July 18, 2010 by jessperriam
Christmas in July is a funny concept.
I think it’s an English expat thing (please, please correct me if I’m wrong) where the homesick Brits want to recreate a bit of Christmas at a wintery time of year in Australia.
And that being said, it seems more sensible to have a full on traditional roast dinner in July than December, especially when the mercury can top 40 degrees Celsius.
I’ve just experienced my first Christmas in July in Lushnje, Albania of all places with a collection of missionaries: four Australian and one Canadian (she ironically got the specially made green and gold hat from the bon bon).
On Christmas Eve we had dainties (which is Canadian for a diabetic coma’s worth of desserts) and played Celebrity Heads.
Christmas Day saw us have monkey bread (I swear Canadians have funny names for things – it’s kind of like sweet dumplings… kind of) and fruit.
Then came lunch. Everything had an Albanian twist to it – when Lynnette (that’s the Canadian, eh!) went to the butcher to pick up the leg of lamb she was also given half a head of lamb. That’s right, eyeball, eyelashes, half a brain… right down to the hair on the lip.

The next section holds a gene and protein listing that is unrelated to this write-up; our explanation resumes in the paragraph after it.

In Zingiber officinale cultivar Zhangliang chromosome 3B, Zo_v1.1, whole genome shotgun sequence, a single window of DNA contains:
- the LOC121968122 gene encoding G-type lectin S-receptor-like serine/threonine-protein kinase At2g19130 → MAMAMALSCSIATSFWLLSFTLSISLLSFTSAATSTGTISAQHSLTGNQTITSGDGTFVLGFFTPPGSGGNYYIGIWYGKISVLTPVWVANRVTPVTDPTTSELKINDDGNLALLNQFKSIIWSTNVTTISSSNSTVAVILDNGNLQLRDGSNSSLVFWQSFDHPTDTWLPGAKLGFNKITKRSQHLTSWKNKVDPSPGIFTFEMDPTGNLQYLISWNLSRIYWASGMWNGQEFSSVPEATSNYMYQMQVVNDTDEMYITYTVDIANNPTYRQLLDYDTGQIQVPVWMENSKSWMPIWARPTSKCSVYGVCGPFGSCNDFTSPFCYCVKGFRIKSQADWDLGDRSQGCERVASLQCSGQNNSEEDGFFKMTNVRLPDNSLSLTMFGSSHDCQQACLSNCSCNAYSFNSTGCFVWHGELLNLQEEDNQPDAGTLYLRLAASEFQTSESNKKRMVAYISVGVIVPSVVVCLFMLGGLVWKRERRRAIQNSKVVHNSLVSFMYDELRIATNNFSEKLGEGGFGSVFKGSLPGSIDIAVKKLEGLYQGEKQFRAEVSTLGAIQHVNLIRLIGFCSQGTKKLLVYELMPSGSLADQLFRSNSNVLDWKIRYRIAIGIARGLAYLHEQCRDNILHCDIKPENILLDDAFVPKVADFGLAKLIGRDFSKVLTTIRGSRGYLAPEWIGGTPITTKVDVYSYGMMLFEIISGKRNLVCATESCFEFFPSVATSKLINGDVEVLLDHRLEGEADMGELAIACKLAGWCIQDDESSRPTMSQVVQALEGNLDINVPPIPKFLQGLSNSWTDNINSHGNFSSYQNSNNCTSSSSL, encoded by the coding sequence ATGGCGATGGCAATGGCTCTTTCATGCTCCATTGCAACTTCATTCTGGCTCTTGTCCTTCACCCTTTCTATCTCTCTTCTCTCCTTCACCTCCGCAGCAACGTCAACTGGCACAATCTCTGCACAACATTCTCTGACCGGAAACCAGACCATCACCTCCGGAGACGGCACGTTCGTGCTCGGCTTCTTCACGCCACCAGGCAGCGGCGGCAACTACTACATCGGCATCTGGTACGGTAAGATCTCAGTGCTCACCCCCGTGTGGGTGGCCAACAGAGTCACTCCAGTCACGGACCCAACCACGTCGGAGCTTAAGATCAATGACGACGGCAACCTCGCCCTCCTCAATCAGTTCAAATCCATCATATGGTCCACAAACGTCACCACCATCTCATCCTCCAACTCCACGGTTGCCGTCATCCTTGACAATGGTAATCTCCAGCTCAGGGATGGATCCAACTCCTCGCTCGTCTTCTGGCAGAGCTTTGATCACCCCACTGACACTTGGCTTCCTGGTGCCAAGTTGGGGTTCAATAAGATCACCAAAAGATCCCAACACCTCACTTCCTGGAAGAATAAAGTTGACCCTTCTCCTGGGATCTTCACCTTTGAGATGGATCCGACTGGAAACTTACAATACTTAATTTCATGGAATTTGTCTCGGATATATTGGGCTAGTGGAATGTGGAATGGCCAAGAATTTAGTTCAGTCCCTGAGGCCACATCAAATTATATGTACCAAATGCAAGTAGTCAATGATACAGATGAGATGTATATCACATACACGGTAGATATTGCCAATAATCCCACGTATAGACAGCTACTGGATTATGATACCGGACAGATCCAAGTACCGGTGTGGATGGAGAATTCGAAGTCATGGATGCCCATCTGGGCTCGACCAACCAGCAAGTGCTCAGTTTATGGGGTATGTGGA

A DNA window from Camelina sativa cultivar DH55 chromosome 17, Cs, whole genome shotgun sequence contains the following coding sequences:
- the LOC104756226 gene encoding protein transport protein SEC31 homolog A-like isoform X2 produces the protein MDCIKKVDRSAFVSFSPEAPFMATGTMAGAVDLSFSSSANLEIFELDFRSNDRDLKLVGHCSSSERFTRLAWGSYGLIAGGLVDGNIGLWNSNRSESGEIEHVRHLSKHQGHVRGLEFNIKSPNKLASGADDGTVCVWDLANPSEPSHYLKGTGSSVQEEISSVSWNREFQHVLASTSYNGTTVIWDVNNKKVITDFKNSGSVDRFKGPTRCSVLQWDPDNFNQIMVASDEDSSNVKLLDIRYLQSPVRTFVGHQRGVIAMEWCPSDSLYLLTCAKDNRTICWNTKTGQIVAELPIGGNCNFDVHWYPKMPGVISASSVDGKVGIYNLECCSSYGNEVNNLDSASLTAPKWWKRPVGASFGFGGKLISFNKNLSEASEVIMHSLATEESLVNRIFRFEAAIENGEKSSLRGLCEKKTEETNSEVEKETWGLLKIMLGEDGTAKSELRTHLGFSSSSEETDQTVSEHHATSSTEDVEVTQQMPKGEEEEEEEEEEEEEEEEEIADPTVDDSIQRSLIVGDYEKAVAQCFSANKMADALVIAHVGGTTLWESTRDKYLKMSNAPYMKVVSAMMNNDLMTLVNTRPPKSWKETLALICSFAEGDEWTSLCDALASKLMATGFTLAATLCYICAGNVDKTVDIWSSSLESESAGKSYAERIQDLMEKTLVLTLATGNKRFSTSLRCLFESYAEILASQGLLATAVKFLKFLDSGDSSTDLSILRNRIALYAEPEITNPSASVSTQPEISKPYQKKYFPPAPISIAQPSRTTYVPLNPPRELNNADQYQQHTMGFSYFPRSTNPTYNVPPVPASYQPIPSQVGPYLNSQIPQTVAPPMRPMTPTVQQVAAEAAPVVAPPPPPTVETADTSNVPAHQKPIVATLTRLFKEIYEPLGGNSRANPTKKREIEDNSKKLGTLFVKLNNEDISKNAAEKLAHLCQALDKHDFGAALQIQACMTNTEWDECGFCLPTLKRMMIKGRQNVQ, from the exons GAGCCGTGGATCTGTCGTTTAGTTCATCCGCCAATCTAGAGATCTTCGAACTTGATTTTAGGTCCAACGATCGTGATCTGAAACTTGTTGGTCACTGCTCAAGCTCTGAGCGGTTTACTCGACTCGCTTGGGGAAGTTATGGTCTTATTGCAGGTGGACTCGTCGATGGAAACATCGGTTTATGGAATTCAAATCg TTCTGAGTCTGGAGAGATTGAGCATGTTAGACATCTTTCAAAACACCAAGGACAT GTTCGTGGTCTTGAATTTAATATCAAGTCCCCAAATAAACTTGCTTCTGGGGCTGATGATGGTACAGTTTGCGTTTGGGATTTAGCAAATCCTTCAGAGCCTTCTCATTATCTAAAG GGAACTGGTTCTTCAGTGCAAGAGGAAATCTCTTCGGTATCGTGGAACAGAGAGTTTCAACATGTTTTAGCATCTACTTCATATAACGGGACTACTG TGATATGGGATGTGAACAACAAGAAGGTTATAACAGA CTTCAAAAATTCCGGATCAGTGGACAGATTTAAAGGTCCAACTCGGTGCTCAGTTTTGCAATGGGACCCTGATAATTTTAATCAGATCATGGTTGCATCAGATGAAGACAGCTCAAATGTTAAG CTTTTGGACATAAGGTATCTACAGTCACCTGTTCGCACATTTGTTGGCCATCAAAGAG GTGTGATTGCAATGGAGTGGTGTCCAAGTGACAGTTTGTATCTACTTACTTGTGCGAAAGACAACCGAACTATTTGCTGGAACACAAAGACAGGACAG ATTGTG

And. Apparently this head is meant to be the best part so it gets given to… the guest! And as the guestiest guest in the house, I was offered the head by the squeemish girls. Needless to say, I politely declined (but offered to pose next to it for a picture).
In Albania you make things yourself. The bonbons were handmade, the hats and lame jokes inside were lovingly handcrafted. Placemats and decorations were all made out of coloured paper in five distinct, bright shades: blue, yellow, orange, red and green.
As we played clips of Rolf Harris singing Six White Boomers and Christmas in the Sun (Hot song of the day) from You Tube, we thought, “you know, it really does feel like a little piece of Australia in Albania right now.”
It’s the first time I’ve really had a big expat moment on my travels. Being with Australians doesn’t make me feel homesick, it just makes me feel like I’m in on the joke.
We posed for photos in our hats and handed out presents and as I speak there’s the washing up being done by some and siestas being had by others.
Yep, it kind of does feel like Christmas.